WCF generating high computer usage and network storm

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Article ID: 2786802 - View products that this article applies to.
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MVP
Leo Lorenzo Luis is a Microsoft MVP, he has also been a Microsoft Student Partner from 2009 to 2011, and became a Worldwide Imagine Cup Finalist to represent the Philippines for 2011 that was held in New York, United States. He is passionate in developing applications in the .NET Framework and has been helping the community to share his expertise and knowledge about the technology. More about Leo on his website http://www.luisleo.net

Symptoms

When using Windows Communication Foundation (WCF) support for WS-Discovery over UDP, you may see one or more of the following problems:

1.) Hits the following exception in an infinite loop

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Type: ArgumentException
Message: The 'result' argument must be of type Message
Stack trace:
at System.ServiceModel.Dispatcher.MessageOperationFormatter.SerializeReply(MessageVersion messageVersion, Object[] parameters, Object result)

2.) Network storms

3.) Generates a high CPU usage even after FindCompleted is called

4.) Keeps sending SOAP Fault exception being sent over with .NET 4.5

5.) High multicast traffic

Cause

1. Microsoft internal bug in the WCF Framework 4.0

2. WCF keeps sending fault exceptions

3. The WCF service hosts multiple UDP Multicast Services where more than one service shares a given multicast address and port

Resolution

To resolve this issue, apply one of the updates that are described in the following Knowledge Base (KB) articles:
  • 2805226 An update is available for the .NET Framework 4.5 in Windows 7 SP1, Windows Server 2008 R2 SP1, Windows Server 2008 SP2, and Windows Vista SP2: May 2013
  • 2805227 An update is available for the .NET Framework 4.5 in Windows 8, Windows RT, and Windows Server 2012: May 2013
Note For more information about this issue, see "Issue 2" in the "WCF" section.

Workarounds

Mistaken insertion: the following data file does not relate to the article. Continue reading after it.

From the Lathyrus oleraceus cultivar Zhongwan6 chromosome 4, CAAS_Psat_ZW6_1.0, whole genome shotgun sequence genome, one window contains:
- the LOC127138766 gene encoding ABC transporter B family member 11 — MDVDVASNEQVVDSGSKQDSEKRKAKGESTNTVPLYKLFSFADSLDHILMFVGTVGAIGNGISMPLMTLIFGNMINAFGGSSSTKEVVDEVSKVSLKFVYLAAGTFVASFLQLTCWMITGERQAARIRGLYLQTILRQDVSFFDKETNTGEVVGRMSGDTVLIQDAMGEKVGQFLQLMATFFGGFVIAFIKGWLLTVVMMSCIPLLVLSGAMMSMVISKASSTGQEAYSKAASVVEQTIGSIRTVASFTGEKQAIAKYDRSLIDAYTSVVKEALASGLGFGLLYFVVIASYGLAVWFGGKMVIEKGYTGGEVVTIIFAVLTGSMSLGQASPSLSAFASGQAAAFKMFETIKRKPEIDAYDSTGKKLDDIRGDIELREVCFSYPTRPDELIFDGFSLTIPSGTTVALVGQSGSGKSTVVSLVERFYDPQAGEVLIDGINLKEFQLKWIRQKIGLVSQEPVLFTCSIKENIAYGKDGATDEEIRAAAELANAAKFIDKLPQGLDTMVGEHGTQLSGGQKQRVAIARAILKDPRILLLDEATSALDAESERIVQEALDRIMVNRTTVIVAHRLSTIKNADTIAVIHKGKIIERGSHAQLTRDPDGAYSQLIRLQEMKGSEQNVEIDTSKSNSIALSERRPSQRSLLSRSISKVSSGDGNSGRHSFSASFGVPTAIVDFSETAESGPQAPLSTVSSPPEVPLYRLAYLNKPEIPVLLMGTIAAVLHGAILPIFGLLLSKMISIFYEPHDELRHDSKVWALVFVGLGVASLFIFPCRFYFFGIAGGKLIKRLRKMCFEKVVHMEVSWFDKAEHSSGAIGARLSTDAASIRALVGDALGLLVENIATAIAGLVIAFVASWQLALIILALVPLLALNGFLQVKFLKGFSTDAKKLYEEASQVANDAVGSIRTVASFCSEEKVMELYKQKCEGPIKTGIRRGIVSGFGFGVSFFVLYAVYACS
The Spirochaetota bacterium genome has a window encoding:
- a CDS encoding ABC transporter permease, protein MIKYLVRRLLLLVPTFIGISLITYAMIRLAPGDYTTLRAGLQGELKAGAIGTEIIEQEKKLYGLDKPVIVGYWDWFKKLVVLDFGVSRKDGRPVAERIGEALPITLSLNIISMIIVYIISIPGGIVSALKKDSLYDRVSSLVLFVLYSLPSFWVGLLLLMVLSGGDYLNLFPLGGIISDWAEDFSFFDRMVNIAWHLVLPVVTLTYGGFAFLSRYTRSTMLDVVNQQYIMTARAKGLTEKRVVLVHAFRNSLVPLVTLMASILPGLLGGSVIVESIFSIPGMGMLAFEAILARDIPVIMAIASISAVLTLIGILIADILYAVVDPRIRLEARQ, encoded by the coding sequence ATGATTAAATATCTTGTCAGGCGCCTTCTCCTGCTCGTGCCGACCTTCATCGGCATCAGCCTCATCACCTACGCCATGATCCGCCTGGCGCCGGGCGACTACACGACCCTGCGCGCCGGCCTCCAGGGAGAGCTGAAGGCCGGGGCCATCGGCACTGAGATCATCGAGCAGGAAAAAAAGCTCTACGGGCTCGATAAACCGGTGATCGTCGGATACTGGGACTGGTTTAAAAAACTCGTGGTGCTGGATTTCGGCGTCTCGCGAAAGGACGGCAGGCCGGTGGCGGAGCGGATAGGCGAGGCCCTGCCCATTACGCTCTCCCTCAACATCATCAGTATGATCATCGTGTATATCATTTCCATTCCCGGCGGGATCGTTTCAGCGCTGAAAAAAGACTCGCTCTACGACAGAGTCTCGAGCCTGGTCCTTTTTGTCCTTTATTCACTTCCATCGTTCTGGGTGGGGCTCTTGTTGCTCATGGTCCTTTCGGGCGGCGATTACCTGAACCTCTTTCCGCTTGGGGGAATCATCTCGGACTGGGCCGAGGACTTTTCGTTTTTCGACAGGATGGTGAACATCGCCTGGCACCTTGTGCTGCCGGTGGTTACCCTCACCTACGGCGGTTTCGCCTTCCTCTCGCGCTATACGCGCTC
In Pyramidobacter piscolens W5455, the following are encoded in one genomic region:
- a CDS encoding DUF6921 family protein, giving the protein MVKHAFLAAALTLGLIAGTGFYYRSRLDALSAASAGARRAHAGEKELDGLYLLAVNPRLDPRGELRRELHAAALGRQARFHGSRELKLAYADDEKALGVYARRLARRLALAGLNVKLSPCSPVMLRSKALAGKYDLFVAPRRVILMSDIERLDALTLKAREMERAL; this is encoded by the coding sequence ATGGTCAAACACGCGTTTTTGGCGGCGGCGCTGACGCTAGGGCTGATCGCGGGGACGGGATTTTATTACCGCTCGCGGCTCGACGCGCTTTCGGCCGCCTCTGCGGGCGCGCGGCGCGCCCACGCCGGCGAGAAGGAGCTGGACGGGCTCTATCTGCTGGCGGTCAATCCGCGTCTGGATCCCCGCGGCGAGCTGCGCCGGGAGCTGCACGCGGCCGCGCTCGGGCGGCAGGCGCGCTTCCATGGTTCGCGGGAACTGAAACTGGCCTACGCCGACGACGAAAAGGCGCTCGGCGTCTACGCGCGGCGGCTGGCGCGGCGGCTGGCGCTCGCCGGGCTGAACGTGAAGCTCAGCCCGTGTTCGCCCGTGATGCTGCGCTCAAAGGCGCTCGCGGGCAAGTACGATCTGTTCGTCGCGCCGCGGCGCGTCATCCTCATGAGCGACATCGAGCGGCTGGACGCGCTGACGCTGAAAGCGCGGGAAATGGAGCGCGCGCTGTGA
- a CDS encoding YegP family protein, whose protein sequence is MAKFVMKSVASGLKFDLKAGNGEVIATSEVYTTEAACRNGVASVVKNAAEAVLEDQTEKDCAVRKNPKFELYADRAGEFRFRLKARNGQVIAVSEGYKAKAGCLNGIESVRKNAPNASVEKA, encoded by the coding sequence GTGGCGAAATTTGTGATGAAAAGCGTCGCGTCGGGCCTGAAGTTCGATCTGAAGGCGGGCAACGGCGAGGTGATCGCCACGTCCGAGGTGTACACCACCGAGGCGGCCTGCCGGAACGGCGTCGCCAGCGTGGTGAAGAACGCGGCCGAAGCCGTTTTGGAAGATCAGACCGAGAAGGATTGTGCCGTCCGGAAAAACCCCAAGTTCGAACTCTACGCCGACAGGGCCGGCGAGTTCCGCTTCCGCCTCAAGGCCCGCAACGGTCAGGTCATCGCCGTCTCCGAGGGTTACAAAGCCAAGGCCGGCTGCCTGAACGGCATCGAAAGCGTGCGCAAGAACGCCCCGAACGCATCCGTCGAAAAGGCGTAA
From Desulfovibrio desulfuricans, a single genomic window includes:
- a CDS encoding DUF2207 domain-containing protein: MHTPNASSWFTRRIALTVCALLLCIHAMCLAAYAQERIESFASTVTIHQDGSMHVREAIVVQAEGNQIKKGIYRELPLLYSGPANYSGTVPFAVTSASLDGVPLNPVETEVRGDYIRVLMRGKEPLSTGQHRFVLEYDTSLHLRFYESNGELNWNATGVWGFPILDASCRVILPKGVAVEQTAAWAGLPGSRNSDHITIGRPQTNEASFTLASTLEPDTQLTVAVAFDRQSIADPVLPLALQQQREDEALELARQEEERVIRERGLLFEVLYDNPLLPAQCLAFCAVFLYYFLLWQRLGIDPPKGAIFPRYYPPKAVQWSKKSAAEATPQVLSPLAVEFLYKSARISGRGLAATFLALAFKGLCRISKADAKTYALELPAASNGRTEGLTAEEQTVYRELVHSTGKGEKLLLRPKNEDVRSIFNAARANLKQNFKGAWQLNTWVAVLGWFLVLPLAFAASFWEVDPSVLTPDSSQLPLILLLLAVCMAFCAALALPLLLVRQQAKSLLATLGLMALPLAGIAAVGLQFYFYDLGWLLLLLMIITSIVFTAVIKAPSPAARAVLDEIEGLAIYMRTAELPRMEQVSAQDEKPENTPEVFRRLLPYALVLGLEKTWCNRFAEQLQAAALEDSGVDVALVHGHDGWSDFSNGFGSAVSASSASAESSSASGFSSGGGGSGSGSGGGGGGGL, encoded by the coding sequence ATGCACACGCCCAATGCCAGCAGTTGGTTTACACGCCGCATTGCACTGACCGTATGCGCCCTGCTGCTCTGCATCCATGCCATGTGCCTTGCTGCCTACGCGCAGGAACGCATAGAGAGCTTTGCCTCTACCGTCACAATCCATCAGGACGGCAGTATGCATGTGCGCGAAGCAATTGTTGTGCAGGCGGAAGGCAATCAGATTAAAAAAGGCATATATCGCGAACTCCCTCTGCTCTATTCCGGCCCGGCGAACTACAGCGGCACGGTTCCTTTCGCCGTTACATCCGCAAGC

There are a lot of different ways to solve this problem for now and Microsoft is aware of the bug and will release a hot fix soon.

  1. First Workaround

    The first work around is first discovered by Michael A. Shields (Pyramid Systems, Inc.) Developer. It is just basically uses reflection and this was a work around that removes the "System.ServiceModel.Discovery.UdpContractFilterBehavior" in the Behaviors of the endpoint.
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    AnnouncementService announcementService = new AnnouncementService();
    var endpoint = new UdpAnnouncementEndpoint();
    var behavior = endpoint.Behaviors.FirstOrDefault(e => e.GetType().FullName == "System.ServiceModel.Discovery.UdpContractFilterBehavior");
    if (behavior != null) endpoint.Behaviors.Remove(behavior);
    ServiceHost host = new ServiceHost(announcementService);
    host.AddServiceEndpoint(endpoint);
    host.Open();
  2. Second Workaround

    The second work around is made by Wayne Xiong (Microsoft). Instead of using reflection we create a custom behavior and use that class when using a UdpAnnouncementEndPoint and add it to it's behaviors. Which is where the first work around came from.

    CustomBehaviorClass.cs
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    class WorkaroundBehavior : IEndpointBehavior
    {
     public void AddBindingParameters(ServiceEndpoint endpoint, BindingParameterCollection bindingParameters)
     {
            
     }        
    
    
     public void ApplyClientBehavior(ServiceEndpoint endpoint, ClientRuntime clientRuntime)
     {
      if (clientRuntime == null)
      {
        throw new ArgumentNullException("clientRuntime");
      }
      clientRuntime.CallbackDispatchRuntime.UnhandledDispatchOperation.Invoker = new UnhandledActionOperationInvoker();
     }
    
     public void ApplyDispatchBehavior(ServiceEndpoint endpoint, EndpointDispatcher endpointDispatcher)
     {
     }
    
     public void Validate(ServiceEndpoint endpoint)